Tragedy again struck the San Marino Grand Prix, turning the Formula One auto race into a terrible weekend of death and destruction.

Three-time world champion Ayrton Senna died Sunday about four hours after crashing into a concrete wall at about 186 mph. Another high-speed crash in Saturday's qualifying killed Austrian rookie driver Roland Ratzenberger.On Friday, Rubens Barrichello's car became airborn, crashed against the barriers and flipped. The young Brazilian sustained a concussion and amnesia and called his survival a miracle.

Senna, the former world champion, had been shocked by Ratzenberger's death and refused to complete qualifying Saturday.

On Sunday, shortly after the Grand Prix race restarted following five laps at slow speed behind the pace car, Senna's Williams Renault car went straight through the Tamburello turn, a spot with a history of bad accidents.

"I don't know what happened to Senna," said Michael Schmacher, who won the race. "I was just behind him, he took two or three bumps and went off. I must add however that he looked very nervous today, from the very first lap.

"It's a sad day. It was so dramatic and I have a bad feeling."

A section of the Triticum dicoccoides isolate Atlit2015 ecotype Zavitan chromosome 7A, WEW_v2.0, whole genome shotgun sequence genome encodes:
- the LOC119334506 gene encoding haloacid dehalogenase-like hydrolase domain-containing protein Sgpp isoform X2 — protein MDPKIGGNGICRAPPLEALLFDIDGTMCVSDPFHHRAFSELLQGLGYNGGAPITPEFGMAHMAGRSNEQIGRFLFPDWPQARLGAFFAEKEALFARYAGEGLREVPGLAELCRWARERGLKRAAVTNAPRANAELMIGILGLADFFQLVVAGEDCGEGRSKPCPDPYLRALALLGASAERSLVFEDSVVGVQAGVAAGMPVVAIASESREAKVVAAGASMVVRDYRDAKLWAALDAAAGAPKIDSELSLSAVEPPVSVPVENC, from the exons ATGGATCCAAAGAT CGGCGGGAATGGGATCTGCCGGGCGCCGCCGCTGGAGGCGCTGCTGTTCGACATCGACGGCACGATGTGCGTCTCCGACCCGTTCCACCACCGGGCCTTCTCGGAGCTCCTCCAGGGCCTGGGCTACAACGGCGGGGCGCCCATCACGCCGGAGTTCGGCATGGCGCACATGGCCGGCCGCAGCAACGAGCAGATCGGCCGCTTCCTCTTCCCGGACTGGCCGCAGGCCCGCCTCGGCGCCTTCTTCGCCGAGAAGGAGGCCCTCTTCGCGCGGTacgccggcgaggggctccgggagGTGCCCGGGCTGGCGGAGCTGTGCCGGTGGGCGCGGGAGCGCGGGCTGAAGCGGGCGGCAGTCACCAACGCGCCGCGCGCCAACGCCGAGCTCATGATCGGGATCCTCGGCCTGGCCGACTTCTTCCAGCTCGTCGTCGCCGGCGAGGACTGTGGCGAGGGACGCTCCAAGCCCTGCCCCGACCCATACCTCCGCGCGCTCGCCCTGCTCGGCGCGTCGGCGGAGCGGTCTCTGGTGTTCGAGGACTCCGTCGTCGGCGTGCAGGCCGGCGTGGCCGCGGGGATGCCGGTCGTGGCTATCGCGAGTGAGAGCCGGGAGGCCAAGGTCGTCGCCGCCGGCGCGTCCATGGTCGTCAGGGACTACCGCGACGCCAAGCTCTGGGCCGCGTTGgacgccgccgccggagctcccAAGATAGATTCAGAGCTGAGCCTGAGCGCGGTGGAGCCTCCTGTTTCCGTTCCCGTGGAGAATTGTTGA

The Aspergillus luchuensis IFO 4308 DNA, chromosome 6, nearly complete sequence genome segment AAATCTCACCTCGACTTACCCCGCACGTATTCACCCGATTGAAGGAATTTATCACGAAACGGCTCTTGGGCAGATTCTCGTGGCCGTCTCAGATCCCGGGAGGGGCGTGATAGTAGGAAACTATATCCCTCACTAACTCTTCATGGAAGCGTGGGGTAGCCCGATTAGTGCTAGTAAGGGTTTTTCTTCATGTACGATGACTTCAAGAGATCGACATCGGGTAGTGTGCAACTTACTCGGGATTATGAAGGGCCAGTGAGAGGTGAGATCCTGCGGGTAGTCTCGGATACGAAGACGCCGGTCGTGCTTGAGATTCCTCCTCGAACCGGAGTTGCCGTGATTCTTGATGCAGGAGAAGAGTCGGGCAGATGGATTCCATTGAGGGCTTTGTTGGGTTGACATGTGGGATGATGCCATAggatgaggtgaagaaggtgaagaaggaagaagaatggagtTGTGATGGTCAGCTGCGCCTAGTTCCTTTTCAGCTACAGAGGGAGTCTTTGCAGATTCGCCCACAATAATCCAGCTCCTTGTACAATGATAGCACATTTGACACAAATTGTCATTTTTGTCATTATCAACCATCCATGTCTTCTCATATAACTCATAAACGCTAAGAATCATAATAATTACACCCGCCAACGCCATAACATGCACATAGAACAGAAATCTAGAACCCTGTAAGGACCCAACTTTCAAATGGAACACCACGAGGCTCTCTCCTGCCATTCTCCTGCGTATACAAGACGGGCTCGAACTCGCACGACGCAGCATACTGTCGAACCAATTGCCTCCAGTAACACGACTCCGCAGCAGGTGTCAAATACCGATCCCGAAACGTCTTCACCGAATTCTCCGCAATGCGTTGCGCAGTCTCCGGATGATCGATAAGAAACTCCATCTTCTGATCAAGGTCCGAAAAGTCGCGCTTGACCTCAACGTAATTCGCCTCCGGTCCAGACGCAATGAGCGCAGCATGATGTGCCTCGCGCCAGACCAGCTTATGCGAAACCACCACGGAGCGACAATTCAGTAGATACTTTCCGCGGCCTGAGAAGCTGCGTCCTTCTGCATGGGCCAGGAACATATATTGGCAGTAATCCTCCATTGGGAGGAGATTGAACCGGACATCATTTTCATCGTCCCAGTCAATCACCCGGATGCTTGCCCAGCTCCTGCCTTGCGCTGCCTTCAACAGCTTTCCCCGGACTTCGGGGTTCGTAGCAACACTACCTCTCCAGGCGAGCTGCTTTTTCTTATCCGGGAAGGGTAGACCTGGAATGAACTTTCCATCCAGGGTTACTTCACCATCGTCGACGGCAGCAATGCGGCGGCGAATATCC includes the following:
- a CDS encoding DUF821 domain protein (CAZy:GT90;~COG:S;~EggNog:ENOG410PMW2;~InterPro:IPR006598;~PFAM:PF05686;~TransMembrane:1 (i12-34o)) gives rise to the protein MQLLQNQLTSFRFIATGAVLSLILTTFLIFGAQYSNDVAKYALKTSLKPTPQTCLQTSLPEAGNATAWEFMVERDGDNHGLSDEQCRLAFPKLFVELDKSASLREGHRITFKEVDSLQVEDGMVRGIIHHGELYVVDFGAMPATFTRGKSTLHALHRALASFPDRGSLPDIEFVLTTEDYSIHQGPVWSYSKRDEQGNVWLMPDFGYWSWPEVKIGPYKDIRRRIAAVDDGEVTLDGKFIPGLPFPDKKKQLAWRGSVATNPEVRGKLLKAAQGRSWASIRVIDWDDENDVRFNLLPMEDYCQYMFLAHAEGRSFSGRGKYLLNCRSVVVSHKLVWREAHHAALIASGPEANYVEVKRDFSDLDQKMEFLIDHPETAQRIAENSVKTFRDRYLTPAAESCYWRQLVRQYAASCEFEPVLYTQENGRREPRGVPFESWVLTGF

Nelson Piquet and Gerhard Berger were slightly injured in high-speed crashes at the same bend in the late '80s.

Senna was pulled unconscious from the cockpit - his car's right wheel torn off and the front section badly damaged following the impact.

The 34-year-old Brazilian, considered one of the fastest Formula One drivers, was airlifted to Maggiore Hospital of Bologna where he died of massive head injuries.

Senna's crash was not the only drama of the day.

J.J. Lehto of Finland, returning to racing following a neck injury, had the rear part of his Williams Renault destroyed by the Lotus Honda of Portuguese Pedro Lamy at the start. The engine of Lehto's car cut out shortly before the green light was given and Lamy slammed into the racer.

The two drivers were unhurt but seven spectators and one policemen were injured by flying pieces of cars. One of them, Antonio Maino, 28, was reported in serious condition.

Shortly before the race ended with Schumacher sailing to his third consecutive Grand Prix triumph, Italian veteran Michele Alboreto ran down three Ferrari mechanics and a Lotus team official while coming out of the pits, after changing tires. Organizers later said the four received minor bruises.

As the racing world mourned two deaths in as many days, Schumacher said drivers will have to strongly pursue better safety in Formula One races - both for circuits and cars. The deaths were the first on the circuit since 1982 when Italian rookie Riccardo Peletti was killed in Canada.

"Safety must be improved. We are pushing very hard for this but we are aware they cant do it in one day," Schumacher said. "Each track can be dangerous at some points, if something unexpected happens."

Alain Prost, Senna's arch-rival who retired last year after capturing his fourth World title, said "when you crash at 186 mph you can hardly survive."

"There were no deaths in the last few years, despite serious accidents . . . only because of good luck," Prost told Italian television. "Carbon fiber bodies (of race cars) are not indestructible."